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2017 Tax reform updates: The winners and losers so far

by: Anthony Parent   2017-11-06

H.R. 1, "the Tax Cuts and Jobs Act" which is the first draft of the 2017 Tax Reform bill fulfills some of the promises made by Republicans. However, it has got some weak points. In this article I will analyze the major benefits and the drawbacks of the latest tax reform package.

The Benefits of 2017 Tax Reform

 

Corporate Tax rate lowered to 20% for most corporations large and small.  This is a good thing as the current 35% rate (which can be higher in some cases) is the highest in the world. This caused large companies to strip out earnings to overseas entities and pay very little in US tax rates. It caused large players to set up shop elsewhere. This low rate will encourage large businesses to keep profits in America -- tax arbitrage will just stop making sense. Additionally, the 20% tax rate is lower than most other countries, so we can expect foreign national companies to become domiciled in the US, bringing in a huge amount of capital and job opportunities.

 

On the down side, Personal Services corporations are taxed at 25%. I have no idea behind the rationale for this rate. I can't see why it shouldn't be 20%.

 

Some other things that aren't so great: It used to be the dividend rate was 15%. The tax reform bill still has the higher 20%, and also still include the 3.8% ObamaCare surcharge. So, the actual tax rate for a shareholder in a corporation is 43.8%. Even with the lower C tax rate, the 43.8% exceed the top 39.6% tax rate the reform keeps in place.

 
This is what most people don't understand. At an effective 43.8% tax rate, it become important for high income earners to engage is some sort of tax savings. I can tell you right now, the best tax strategy for the wealthy is left untouched. A passive investor can avoid paying all federal and state income taxes. But the trick is, you have to be wealthy already (and you have to be willing to give up some control). What I am looking for is a tax reform plan that disincentivizes the wealthy from having to engage in this elaborate setup. Yes, I understand that this reduces the need for our services, but I suppose I am a human being first, and a tax attorney second (or third).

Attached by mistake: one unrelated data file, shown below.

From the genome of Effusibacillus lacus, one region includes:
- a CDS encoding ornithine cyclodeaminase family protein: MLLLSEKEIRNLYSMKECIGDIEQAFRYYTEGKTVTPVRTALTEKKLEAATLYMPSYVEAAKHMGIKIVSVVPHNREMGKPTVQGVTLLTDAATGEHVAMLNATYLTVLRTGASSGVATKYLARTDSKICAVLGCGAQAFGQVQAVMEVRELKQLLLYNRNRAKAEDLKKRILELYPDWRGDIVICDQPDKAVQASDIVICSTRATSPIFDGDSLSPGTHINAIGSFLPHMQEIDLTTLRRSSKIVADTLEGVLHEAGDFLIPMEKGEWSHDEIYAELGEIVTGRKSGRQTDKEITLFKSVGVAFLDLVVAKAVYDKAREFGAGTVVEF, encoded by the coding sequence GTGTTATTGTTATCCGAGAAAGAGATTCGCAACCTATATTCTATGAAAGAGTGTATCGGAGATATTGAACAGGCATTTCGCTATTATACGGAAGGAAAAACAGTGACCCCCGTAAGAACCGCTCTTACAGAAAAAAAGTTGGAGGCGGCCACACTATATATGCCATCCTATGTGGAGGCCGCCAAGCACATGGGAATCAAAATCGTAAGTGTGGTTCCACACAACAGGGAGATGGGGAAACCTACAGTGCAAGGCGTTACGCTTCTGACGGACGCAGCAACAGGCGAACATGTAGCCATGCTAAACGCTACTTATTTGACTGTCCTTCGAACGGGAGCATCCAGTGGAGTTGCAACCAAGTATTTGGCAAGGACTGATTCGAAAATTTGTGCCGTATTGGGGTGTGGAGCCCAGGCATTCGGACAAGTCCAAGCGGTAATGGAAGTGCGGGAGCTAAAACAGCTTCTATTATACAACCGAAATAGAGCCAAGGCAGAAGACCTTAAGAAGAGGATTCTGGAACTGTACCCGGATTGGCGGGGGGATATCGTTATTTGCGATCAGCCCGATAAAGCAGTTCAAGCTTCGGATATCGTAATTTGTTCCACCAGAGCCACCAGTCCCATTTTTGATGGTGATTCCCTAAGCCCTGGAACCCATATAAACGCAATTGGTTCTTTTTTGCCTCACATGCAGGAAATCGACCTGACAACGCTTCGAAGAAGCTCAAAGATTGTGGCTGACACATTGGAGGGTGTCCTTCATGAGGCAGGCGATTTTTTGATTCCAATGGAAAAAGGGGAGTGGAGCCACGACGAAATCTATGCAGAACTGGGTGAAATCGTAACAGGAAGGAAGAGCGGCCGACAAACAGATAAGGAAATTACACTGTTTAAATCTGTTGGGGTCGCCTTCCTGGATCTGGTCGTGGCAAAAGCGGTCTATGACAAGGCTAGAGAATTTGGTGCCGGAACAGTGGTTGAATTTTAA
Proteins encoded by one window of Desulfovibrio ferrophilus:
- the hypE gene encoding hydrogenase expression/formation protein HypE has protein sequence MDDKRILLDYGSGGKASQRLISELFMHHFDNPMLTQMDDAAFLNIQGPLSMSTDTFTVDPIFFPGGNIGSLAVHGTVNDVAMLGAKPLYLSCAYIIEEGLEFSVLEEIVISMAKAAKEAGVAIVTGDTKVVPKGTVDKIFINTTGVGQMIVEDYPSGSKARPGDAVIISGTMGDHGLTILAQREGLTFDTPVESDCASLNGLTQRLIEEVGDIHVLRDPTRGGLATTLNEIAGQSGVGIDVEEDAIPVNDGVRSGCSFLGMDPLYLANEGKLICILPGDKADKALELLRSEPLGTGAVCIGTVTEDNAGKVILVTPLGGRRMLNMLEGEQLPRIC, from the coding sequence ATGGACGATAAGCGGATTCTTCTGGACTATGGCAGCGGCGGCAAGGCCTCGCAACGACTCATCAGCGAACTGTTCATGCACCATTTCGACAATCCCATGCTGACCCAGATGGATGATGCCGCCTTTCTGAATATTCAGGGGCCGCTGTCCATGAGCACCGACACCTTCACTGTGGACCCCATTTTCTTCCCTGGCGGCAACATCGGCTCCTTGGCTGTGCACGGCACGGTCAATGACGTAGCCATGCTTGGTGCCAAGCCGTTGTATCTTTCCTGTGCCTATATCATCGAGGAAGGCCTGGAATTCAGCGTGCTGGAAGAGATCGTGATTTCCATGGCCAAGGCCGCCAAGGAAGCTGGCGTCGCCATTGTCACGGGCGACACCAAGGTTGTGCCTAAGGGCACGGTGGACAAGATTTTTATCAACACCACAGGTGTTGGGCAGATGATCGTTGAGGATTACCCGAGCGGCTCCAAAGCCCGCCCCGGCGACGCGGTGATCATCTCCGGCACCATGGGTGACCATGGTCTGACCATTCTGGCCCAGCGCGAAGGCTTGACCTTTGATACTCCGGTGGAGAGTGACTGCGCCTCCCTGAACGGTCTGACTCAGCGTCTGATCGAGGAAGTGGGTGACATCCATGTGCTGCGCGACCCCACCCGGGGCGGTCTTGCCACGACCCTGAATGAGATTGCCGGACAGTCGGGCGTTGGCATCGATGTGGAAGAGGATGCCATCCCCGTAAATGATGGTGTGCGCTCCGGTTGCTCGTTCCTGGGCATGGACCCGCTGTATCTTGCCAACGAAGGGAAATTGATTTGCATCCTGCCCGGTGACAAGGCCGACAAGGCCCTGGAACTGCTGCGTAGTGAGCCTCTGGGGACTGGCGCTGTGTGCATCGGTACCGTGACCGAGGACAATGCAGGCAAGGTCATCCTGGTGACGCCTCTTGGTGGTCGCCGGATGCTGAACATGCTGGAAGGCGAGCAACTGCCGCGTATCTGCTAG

This is why the lowering of the pass through rate of 25% is so significant. Typically the pass through rate has been 39.6%. So, "S" corporations (which actually don't need to be corporations) see some huge benefits, but there is an alarming caveat. This 25% rate would apply to investors in S corporations, but not the manager/owner. There may be a work-around to this that proponents of higher tax don't like - a way to make a passive investor out of an active owner. This is an area of law we will be focusing on advising our clients to take advantage of, if they can.


 
Elimination of the Death Tax
 

The Death Tax, or Estate Tax, hits estates worth over $4.55 million with a federal estate tax. The problem with the estate tax is that for the hyper-wealthy, it is one of the easiest taxes to completely avoid. It just end up hitting small business owner and family farms -- the  people who didn't think they could  afford the transaction costs (or ofan estate plan that frustrates high estate tax rates. The problem is surprising estate tax bills forced many businesses to sell off assets to pay the bill. This resulted in a destruction of capital that benefitted few -- the revenue it brought in is simply not worth the upheaval it creates. We are glad to see this go.